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Fred E. Karlinsky, Esq.
(954) 768-8278
Christian Brito, Esq.
(954) 768-8279
Timothy F. Stanfield, Esq.
(850) 425-8547


Florida’s diverse geographic, economic, and demographic characteristics, coupled with a highly motivated trial bar, have made Florida one of the most challenging insurance marketplaces in the United States for quite some time. In an effort to address some of the industry-related issues that exist in the Sunshine State, the Florida Legislature focused on two key concerns during the 2021 session: (i) the repeal of Florida’s No-Fault Motor Vehicle law and (ii) the rising property insurance rates caused by aggressive litigation and inappropriate solicitation practices by certain contractors. These measures are discussed below.

Repeal of No-Fault Auto Coverage

One of the more controversial initiatives that went before the legislature—the repeal of the state’s Motor Vehicle No-Fault Law—has been attempted without success over the last several sessions. After substantial debate, the Legislature passed SB 54 by Senator Danny Burgess (R-Zephyrhills) repealing Florida’s No-Fault law and replacing it with a mandatory bodily injury system.

SB 54 required Bodily Injury (BI) coverage in the amount of $25,000 for the injury or death of one person in an accident; $50,000 for the injury or death of two or more people in one crash; and $10,000 for property damage (PD), beginning on January 1, 2022. Insurers also must offer medical payment (MedPay) coverages of $5,000 and $10,000, from which the insured may opt-out of and the coverage must include a $5,000 death benefit. Further, for injuries caused by an uninsured driver, there was a $10,000 setoff of noneconomic damages unless the at-fault driver was driving under the influence, acting recklessly or with gross negligence, or fled the scene.

Perhaps the most controversial and debated portion of the bill related to bad faith reform. An early version of the bill included several provisions which aimed to modify how bad faith claims are adjudicated. The language was substantially diluted before passage. The final language required any third-party claimant to demonstrate that the insurer violated its duty of good faith and failed to settle, resulting in a claim of bad faith. The measure also prohibited punitive damages in third-party bad faith failure to settle actions.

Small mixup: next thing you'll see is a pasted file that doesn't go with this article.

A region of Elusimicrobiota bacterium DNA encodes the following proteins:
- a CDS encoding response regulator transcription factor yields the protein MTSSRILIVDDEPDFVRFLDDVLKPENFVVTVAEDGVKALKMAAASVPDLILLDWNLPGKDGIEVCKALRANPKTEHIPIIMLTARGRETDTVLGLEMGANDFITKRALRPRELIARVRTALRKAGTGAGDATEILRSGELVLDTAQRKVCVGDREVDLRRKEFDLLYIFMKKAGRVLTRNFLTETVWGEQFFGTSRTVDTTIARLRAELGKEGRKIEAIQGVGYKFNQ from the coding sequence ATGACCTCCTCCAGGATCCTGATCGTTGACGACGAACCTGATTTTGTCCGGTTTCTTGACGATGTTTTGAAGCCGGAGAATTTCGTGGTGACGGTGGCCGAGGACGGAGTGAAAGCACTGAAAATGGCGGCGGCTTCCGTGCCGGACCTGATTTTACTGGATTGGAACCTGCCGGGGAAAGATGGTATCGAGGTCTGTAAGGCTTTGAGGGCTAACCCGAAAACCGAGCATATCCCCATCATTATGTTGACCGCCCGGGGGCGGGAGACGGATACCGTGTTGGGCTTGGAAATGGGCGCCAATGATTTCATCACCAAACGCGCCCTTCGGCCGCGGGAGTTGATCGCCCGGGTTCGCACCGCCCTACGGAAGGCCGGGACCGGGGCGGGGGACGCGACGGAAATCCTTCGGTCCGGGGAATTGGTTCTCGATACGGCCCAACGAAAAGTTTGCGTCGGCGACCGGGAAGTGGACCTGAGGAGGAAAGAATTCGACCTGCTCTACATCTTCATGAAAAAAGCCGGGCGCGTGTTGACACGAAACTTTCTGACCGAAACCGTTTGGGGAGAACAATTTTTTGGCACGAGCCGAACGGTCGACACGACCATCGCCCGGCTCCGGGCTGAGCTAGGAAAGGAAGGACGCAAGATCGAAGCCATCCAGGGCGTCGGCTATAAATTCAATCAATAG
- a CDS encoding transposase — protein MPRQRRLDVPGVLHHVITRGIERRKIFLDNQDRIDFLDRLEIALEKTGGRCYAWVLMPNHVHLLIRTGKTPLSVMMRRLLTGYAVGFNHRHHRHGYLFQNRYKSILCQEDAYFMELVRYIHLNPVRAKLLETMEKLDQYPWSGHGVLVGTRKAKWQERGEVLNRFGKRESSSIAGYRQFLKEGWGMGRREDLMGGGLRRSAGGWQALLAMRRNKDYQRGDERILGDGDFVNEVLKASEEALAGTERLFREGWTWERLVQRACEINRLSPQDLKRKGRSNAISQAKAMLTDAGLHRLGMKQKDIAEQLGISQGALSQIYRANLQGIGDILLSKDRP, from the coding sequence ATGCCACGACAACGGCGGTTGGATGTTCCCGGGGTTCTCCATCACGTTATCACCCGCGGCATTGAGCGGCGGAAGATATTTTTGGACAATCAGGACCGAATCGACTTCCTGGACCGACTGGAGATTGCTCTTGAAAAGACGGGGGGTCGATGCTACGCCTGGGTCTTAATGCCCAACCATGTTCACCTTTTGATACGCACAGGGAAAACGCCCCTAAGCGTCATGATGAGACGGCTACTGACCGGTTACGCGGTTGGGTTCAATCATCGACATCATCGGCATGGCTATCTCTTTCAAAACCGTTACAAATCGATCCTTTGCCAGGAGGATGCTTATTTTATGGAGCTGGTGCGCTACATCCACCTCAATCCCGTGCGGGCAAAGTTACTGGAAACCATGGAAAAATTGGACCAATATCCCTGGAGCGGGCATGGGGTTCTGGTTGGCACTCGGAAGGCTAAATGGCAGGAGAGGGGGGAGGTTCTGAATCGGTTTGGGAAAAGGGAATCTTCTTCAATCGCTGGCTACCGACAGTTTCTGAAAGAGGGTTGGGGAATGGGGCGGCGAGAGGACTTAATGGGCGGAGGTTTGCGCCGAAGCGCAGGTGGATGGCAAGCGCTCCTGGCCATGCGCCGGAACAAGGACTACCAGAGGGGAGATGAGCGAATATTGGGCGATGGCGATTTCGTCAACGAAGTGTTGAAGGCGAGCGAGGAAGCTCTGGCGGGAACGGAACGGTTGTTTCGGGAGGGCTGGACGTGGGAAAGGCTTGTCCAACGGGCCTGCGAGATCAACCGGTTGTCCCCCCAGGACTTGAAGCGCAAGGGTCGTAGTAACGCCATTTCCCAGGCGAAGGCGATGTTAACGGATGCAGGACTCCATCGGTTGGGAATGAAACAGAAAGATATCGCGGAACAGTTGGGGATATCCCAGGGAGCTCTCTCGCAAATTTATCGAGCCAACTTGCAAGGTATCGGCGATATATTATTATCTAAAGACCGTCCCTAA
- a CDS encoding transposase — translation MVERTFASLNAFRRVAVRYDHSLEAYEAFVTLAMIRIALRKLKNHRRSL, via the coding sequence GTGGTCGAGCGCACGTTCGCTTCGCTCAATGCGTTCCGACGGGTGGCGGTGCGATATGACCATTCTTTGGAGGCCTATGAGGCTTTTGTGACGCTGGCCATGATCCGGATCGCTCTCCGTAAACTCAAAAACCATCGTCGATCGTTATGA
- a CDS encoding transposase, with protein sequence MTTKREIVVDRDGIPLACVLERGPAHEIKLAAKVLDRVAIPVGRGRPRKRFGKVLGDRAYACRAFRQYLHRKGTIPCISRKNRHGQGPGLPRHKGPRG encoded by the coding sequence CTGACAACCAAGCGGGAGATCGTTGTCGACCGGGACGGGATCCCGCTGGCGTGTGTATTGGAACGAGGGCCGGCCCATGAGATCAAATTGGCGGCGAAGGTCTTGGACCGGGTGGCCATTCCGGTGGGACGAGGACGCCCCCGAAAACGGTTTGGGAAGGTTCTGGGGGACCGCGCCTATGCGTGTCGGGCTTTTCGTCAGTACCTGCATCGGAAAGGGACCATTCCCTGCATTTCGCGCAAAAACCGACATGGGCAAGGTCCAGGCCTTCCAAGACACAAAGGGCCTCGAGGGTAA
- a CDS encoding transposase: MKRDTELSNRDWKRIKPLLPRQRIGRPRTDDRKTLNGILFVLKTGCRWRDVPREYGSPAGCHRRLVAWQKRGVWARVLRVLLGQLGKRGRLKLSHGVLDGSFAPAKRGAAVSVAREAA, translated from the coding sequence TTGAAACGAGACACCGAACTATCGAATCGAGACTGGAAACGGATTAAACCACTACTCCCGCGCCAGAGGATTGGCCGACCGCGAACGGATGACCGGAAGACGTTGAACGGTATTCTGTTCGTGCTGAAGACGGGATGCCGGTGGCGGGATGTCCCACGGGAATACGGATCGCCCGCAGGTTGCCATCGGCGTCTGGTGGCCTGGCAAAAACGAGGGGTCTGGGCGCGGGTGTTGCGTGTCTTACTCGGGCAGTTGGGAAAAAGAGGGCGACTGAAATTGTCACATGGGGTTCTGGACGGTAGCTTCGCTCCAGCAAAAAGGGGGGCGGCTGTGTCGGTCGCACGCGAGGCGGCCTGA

The bill also established claims handling and investigation, defense of the insured, and settlement negotiation best practices required of insurers. Further, an insurer would not be liable for bad faith if it tendered policy limits in exchange for a release of its insured from further liability within 60 days after receiving a demand for settlement from a single claimant. Lastly, excluded drivers are subject to financial responsibility requirements and the exclusion remained valid even if they do not maintain financial responsibility.

Before the bill was delivered to the governor, several major businesses, trade groups, and members of the insurance industry called for him to veto the measure—and he did so on June 29, 2021.

The Residential Property Insurance Crisis

Florida property insurance carriers lost more than $1.6 billion in 2020 due, in large part, to unnecessary litigation, aggressive solicitation by certain contractors and public adjusters, higher reinsurance costs, and increasing catastrophic occurrences. In particular, the impact of litigation cannot be understated. Florida Insurance Commissioner David Altmaier underscored the issue in a 2021 letter to the Florida Legislature where he quoted data produced by the National Association of Insurance Commissioners (NAIC), which found that Florida accounted for 76.45% of all homeowners’ suits opened against insurers in the country despite only accounting for 8.16% of all homeowners’ claims opened by insurance companies in the United States in 2019.